I looked around the Internet on Monday night, shortly after the phone interview between accused child rapist Jerry Sandusky and NBC's Bob Costas that provided what will probably become a few of America's most famous seconds of dead air.
To Mr. Costas's question, “Are you sexually attracted to underage boys?” Mr. Sandusky answered, “Am I sexually attracted to underage boys?” Pause. “Sexually attracted? No, you know, I enjoy young people. I love to be around them. But no, I'm not sexually attracted to young boys.”
Now, everyone knows that when a person repeats a question, he's buying time to construct an answer. And that the only correct, instinctive-as-a-blink answer to that question is something like “No!” In certain situations, I'd even say that a man could, with impunity, punch a man for asking him such a question. Instead, Mr. Sandusky answered that question in the reluctant tone of a person on a diet who's “trying to be good” but who has just been offered another slice of cake.
The Internet is thick with 9/11 truthers, moon-landing skeptics and UFO hunters. There's a blog devoted to proving the existence of Bigfoot by showing the damage that Bigfoot causes to shrubs on his apparently daily rambles through the Midwestern states. Picture after picture of broken twigs make the case that Bigfoot is alive (and arboreally callous).
And yet there, on the Net, in the land of flat-Earthers, over by the grassy knoll near Area 51, I couldn't find a single person who believed after that interview that Mr. Sandusky was innocent, as we're asked to believe former Penn State football coach Joe Paterno did.
To be fair to Mr. Paterno, he didn't have a grand-jury report with a 40-count indictment before him when (best-case scenario) he made the dubious call of Mr. Sandusky's innocence.
Anyone with a stake, real or perceived, in salvaging Mr. Paterno's reputation will have to hope that he determined without a doubt that Mr. Sandusky was being falsely accused in 2002 when, according to testimony, then-graduate-assistant Mike McQueary said he had seen Mr. Sandusky anally raping a boy aged about 10 in Penn State's football showers.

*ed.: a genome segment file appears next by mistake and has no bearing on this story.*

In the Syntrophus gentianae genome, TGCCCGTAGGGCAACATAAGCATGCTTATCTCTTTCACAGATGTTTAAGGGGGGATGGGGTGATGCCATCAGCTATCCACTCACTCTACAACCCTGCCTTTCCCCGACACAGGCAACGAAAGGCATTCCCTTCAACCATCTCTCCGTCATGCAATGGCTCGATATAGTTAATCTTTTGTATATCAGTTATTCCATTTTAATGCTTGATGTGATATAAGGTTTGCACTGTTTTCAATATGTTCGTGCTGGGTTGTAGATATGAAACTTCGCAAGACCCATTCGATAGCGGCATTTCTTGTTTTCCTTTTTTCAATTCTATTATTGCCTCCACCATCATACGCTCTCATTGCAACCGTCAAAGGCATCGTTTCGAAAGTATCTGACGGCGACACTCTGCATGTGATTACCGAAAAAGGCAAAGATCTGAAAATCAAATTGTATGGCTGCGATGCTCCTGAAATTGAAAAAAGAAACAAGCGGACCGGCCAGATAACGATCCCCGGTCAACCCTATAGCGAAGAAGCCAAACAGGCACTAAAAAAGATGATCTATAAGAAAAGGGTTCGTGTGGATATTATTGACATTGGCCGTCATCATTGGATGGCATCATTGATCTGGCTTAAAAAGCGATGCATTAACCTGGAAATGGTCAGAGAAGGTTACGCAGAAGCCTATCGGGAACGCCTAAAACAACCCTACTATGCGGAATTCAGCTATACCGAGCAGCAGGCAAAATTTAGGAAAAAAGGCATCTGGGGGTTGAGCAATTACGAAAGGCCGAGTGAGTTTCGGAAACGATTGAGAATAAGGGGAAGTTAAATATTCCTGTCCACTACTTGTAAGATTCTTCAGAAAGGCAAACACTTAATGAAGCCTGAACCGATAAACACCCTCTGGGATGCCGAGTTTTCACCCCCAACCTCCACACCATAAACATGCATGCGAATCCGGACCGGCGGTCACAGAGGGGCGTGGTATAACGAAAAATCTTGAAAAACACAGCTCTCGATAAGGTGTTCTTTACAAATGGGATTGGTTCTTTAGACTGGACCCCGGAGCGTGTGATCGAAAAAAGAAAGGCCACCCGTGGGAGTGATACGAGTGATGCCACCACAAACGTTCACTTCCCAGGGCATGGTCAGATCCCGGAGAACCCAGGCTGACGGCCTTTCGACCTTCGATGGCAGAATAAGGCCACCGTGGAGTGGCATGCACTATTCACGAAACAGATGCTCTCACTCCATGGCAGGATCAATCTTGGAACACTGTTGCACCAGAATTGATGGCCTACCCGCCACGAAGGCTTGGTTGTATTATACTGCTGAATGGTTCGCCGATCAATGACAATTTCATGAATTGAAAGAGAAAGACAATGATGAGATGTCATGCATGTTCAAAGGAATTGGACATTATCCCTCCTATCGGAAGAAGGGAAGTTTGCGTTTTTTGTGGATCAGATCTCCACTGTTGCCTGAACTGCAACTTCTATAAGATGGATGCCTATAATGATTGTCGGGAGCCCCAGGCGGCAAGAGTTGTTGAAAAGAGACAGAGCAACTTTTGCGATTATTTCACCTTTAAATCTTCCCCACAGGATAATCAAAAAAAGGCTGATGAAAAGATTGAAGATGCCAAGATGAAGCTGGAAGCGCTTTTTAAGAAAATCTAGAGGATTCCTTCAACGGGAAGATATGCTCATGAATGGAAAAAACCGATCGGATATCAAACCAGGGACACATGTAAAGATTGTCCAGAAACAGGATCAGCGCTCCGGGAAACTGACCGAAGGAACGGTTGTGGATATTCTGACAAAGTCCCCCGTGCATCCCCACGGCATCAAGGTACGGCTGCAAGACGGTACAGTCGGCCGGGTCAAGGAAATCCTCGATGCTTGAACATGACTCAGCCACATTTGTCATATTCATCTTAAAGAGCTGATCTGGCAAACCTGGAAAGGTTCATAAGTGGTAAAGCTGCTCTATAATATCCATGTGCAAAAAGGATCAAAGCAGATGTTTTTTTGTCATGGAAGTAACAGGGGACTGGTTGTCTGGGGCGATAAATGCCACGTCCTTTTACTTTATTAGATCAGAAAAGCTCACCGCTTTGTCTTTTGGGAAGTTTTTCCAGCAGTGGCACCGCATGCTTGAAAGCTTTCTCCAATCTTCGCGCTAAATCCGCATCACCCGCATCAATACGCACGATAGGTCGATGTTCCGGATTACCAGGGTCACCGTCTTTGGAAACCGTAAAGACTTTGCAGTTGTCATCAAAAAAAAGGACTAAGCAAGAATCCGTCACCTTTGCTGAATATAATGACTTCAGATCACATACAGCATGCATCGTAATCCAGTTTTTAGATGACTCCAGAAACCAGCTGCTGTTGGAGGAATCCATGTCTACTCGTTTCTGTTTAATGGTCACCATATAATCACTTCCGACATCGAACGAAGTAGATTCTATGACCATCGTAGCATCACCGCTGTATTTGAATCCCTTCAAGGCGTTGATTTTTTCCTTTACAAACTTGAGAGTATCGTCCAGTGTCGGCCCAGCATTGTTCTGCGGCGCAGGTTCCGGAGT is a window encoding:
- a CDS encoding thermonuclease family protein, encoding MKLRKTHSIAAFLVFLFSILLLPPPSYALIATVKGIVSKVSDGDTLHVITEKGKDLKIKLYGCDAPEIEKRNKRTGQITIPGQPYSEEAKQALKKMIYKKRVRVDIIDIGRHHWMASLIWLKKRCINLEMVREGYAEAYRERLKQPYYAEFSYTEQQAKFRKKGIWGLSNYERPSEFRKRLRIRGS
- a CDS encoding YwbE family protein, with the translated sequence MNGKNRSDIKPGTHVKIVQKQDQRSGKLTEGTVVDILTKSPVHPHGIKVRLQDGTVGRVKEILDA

This allegation apparently morphed as it was further reported. Athletic director Tim Curley says he was told by Mr. Paterno that Mr. McQueary had seen Mr. Sandusky “fondling or doing something of a sexual nature to a young boy.”
Mr. McQueary testified that he had repeated the specific, arguably unforgettable, allegation of anal rape of a child at a meeting with Mr. Curley and Penn State's senior vice-president for finance and business, Gary Schultz. Yet those two testified that they were given the impression that some non-sexual “horsing around” (Mr. Curley) had occurred, or that “Sandusky might have inappropriately grabbed the young boy's genitals while wrestling” (Mr. Shultz).
The university's president testified he had heard that something that had “made a member of Curley's staff ‘uncomfortable'” had occurred.
It's as if no one was listening. At any rate, no school-reputation-damaging legal investigation occurred. Instead, Mr. Sandusky's locker-room key was confiscated and he was told not to bring children from his charity for underprivileged boys onto campus any more. The only thing more passive would have been to put up a sign in the showers saying, “No raping.”
Did Mr. Sandusky lose his job over this? No. He couldn't, because back in 1999, at the youthful age of 55, one year after he was investigated for (sigh) the sexual abuse of a child, he had unexpectedly retired – with all the perks and campus access of a coach emeritus.
Charges were never filed then either, although he was found to have showered with three boys and essentially confessed to one of their mothers.
Given its scope, the size of the community and the number of agencies involved, it's almost unfathomable that Joe Paterno, god-about-campus, didn't know of that investigation.
All of which is why I blanched over not just the student riots at Penn State over their “loss” of “JoePa,” but at the candlelight vigil for the victims of abuse held later: Judging from their tweets from that vigil, many students at Penn State seem to think I'm a lot more concerned about their ability “to heal” than I am.
“Why isn't the media covering this?!” many tweeted.
I watched, but I didn't think that they should have been holding hands and singing Imagine. At least not yet. Maybe they should have read the harrowing grand-jury report aloud instead, and asked themselves difficult questions – like, is it really possible that Joe Paterno is more credulous than the Internet?